Vintage Transportation | Hot Air Balloon
Apr 18, 2018 | by Becky Oeltjenbruns
We’ve covered some of the more traditional modes of vintage transportation in past features, but today’s beautiful blue skies (and a nudge from our resident movie guru) have inspired me. Join me dear reader as we set our eyes to the heavens and explore a romantic way to cruise the friendly skies: the hot air balloon! When you think of flying your mind probably races to the intrepid Wright brothers or the daring Charles Lindbergh. But allow me to introduce two new names to consider: Joseph-Michel & Etienne Montgolfier. Another brotherly duo, they came from a long line of French paper manufacturers. One wouldn’t think this would be a natural foundation for a life of aviation, but Joseph’s extravagant imagination, when combined with Etienne’s formal training, made for a high-flying future. Joseph got the ball rolling by handcrafting parachutes, which he would use as he jumped off the roofs on the family estate! By 1783 what started as a rich eccentric flailing off rooftops became a full-fledged flight.
This record-setting moment came courtesy of a balloon called the Aerostat Reveillon, a beautifully decorated envelope made of alum-covered taffeta. With the French elite looking onward, a very brave duck, sheep, and a rooster rose to see the earth from new heights. Apparently King Louis XVI of France and Queen Marie Antoinette were in the crowd, underscoring the importance and pride taken in this event. This eight-minute flight buoyed the national spirit and the brothers became eager to improve upon their new-found technology.
Months later, this new-fangled device carried French scientist Jean-Franíçois Pilâtre de Rozier and the Marquis d’Arlandes un-tethered to a dizzying height of 500 feet. The duo travelled about five and a half miles and were above ground for just under 30 minutes. Granted the straw fire system, used to power the balloon, eventually caused its demise – but by this point the public was captivated, the military intrigued, and the rich amused.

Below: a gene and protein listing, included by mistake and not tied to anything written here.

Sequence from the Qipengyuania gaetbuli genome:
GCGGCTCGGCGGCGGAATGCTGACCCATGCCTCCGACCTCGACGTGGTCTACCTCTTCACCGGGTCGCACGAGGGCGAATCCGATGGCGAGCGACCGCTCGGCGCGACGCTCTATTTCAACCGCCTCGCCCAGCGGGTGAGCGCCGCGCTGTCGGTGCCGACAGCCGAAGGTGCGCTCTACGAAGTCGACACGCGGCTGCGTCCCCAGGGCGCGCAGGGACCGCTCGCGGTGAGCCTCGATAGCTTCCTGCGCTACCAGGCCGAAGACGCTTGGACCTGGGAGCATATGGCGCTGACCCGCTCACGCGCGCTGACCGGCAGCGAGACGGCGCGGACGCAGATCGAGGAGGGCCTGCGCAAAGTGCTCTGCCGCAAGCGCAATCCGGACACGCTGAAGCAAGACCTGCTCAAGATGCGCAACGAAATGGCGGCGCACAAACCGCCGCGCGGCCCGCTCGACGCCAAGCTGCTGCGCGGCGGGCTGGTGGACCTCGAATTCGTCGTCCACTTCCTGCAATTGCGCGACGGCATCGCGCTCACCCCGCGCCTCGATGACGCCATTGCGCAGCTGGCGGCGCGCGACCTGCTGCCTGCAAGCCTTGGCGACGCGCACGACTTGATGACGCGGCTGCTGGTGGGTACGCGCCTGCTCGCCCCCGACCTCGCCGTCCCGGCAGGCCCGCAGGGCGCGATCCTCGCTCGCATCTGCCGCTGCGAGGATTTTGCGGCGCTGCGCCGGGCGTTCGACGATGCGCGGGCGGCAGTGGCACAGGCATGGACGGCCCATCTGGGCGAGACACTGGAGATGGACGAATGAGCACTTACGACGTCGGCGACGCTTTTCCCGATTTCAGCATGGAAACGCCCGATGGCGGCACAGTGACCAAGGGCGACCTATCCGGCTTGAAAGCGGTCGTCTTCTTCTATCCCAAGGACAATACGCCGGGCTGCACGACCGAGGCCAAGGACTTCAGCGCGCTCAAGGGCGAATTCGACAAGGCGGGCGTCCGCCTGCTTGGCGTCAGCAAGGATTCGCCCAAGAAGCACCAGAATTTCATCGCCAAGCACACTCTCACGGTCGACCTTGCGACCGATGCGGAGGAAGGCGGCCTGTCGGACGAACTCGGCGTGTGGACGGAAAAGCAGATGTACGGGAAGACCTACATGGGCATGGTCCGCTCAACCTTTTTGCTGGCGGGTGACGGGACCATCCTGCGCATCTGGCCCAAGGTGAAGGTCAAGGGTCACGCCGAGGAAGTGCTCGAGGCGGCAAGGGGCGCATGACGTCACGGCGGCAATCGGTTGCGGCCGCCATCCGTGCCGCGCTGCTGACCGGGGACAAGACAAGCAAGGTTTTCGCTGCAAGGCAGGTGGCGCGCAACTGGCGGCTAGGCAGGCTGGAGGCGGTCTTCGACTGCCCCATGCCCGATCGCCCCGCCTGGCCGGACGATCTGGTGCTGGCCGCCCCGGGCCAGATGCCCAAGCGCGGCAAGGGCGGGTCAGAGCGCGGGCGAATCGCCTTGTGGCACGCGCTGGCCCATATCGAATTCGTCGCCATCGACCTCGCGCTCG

A couple years later, in 1785, de Rozier was back in the saddle (so to speak) in a daring mission across the English channel. This route was seen as the proving ground for long-distance flights. His thesis was that a combination of a hot air balloon and a hydrogen balloon would be the most prudent approach. Sadly two hours into the flight the balloons erupted in flames. Their legacy lived on as later in the year a French and American duo successfully completed the journey, based on de Rozier’s learnings. In 1793 the ballooning bug came stateside with a flight from Philadelphia to New Jersey. With President George Washington on-site for takeoff it became clear – great minds were seeing new possibilities amongst the clouds and shades of blue!
Hot air balloons would be leveraged to great effect during times of war to deliver messages and aid. With each passing year, scientists near and far continued perfecting the technology (even in light of the airplane’s debut in the early 1900s). In 1932 while most folks were swinging to the latest jazzy tunes, a Swiss scientific team set a new altitude record of over 52,000 feet in a pressurized chamber. Three years later and records were again broken for height – a fact that was celebrated with the first live broadcast from the hot air balloon itself! Given that we continue to see innovations in balloon travel, it’s pretty obvious that generations of dreamers aren’t done with this vintage mode of transportation. As recently as 1995 the first solo transpacific flight was completed.
We’re all familiar with the evolution of the car and society’s ongoing love affair with zooming along on the open road. That Route 66 dream is still going strong. But the quaint romance with hot air balloons is often overlooked. Considering this global obsession with a fast and furious pace (hint, hint: hyperloop), I personally think this makes the hot air balloon even more relevant. The idea of floating through the clouds at nature’s pace, seeing the world from a fresh perspective – it’s funny to think that both the ideas of getting somewhere quickly & lingering in the moment have had such an impact on how we transport ourselves to and fro. Tell me dear reader, which school of thought do you adore the most?